Friends from High School

Posted on 04 June 2005

This morning I stopped in at Susan’s and she gave me a bowl of perfect cherries (a luxury at home) for Gill and “her young men.” Two of Gill’s high school friends from Vancouver arrived last night or rather early morning for a rest on their six-month European adventure and so Gill’s attention shifts from her mama to her friends. I am content to let them catch up and to close the doors to my room and begin the paperwork for the writing workshop.

Yesterday, I shifted furniture and cleaned the writing-room/salon and fell in love again with the white stucco and natural brick walls (without pictures), the soft wood floor that I sanded and stained last year, the natural-coloured cushions on wood sofa and chair – elegant, to my eye, yet simple and tranquil. I rubbed toned-wax into the surface of the small desk and then buffed it to a shine. For some reason, I love these simple chores.

The door, leading to the outside, is often open now and from its frame, Bedding’s beaded curtains hang, providing some privacy. This morning, I swept the outside walk, not because I felt like it, but to please Lucette, my next door neighbour. She likes it “propre” (that translates not as one would expect to “proper” in English; but to “clean.” ) When Lucette handed me a broom – can’t remember if it was last summer or the summer before – I was pleased, not annoyed, and felt that it was a symbol of her acceptance. And though she is nosy – her head pops out the window at the slightest noise – I don’t mind. If anyone tried to enter into our house when we were away, Lucette would demand an explanation.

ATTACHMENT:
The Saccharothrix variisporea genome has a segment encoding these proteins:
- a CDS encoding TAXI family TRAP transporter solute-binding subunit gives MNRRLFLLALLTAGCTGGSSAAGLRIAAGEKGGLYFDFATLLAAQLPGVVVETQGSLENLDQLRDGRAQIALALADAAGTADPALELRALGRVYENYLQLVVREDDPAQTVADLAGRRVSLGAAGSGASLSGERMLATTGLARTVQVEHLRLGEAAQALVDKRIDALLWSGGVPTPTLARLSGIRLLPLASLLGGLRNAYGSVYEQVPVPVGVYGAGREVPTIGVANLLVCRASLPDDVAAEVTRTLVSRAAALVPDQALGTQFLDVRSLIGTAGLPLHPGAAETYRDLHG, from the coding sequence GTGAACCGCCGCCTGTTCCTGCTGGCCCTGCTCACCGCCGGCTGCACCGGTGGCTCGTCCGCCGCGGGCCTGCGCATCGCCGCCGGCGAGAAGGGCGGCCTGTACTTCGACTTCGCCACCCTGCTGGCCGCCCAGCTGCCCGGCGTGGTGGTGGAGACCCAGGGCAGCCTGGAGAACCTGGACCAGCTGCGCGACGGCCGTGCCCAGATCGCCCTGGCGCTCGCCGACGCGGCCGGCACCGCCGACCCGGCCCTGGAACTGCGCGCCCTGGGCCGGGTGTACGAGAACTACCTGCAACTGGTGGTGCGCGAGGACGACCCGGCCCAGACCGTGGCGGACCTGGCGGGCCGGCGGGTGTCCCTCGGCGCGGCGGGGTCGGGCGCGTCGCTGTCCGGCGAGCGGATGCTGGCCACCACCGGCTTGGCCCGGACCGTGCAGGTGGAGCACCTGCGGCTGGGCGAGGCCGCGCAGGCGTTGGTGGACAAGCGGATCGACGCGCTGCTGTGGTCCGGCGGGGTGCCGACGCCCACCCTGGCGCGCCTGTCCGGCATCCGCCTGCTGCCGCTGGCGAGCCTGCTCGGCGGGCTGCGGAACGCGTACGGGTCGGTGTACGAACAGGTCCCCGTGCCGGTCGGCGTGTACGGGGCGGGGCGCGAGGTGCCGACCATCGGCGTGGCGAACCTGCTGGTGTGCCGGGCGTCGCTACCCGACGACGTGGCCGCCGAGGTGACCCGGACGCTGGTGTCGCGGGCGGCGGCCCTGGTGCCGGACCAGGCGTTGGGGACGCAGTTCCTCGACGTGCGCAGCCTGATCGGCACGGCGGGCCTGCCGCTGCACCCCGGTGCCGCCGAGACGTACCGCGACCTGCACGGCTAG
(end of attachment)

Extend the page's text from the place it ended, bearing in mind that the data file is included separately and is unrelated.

I should be able to describe, being a writer, how and why this village calms me, pleases me, but I don’t understand it completely myself. I sat in the Esplanade, after a salad lunch by Gill, and looked over the low stone wall to an expanse of green – irregularly shaped fields, an occasional cluster of trees, rows of hedges – and perhaps half a dozen stone farmhouses or chateaux, and feel no need to move or do anything. I feel alone but it is not a bad “alone”. My thoughts wander. I hold a pen and scribble into my neglected journal. I feel like a child who has been given permission to do anything that pleases her.

Whenever I have a moment, I return to Anais Nin’s biography. The biographer, Deirdre Bair tells, in the introduction, that after writing the life story of Simone de Beauvoir and Samuel Beckett, she was criticized for choosing Nin as a subject because Nin is not a literary genius and what’s worse, she lied constantly. But Bair calls Nin a major in the minor author league – and Bair appears, to me, to be mesmerized by the lies, the extravagances of Nin, the ways in which she manipulated her lovers including her psychoanalyst. I find myself revolted yet mesmerized too. Nin lived in her journals. They informed her life rather than her life informing her journals.

So here I am reading Nin rather than Saint Theresa. It’s partially Vaughan’s fault for she insisted that I bring this thick, hardcovered volume, and partially mine, because I did as I was told – a rarity. (Though Vaughan suggests that perhaps the sinner will inform the saint.) Who knows where my mind will drift in this ancient village that some say in haunted by ancient ghosts. When Leslie visited a number of years ago, she said she was frightened. She dreamt of battles and blood.

Tonight, Gill, her friends, and I shall treat ourselves to dinner in La Place.

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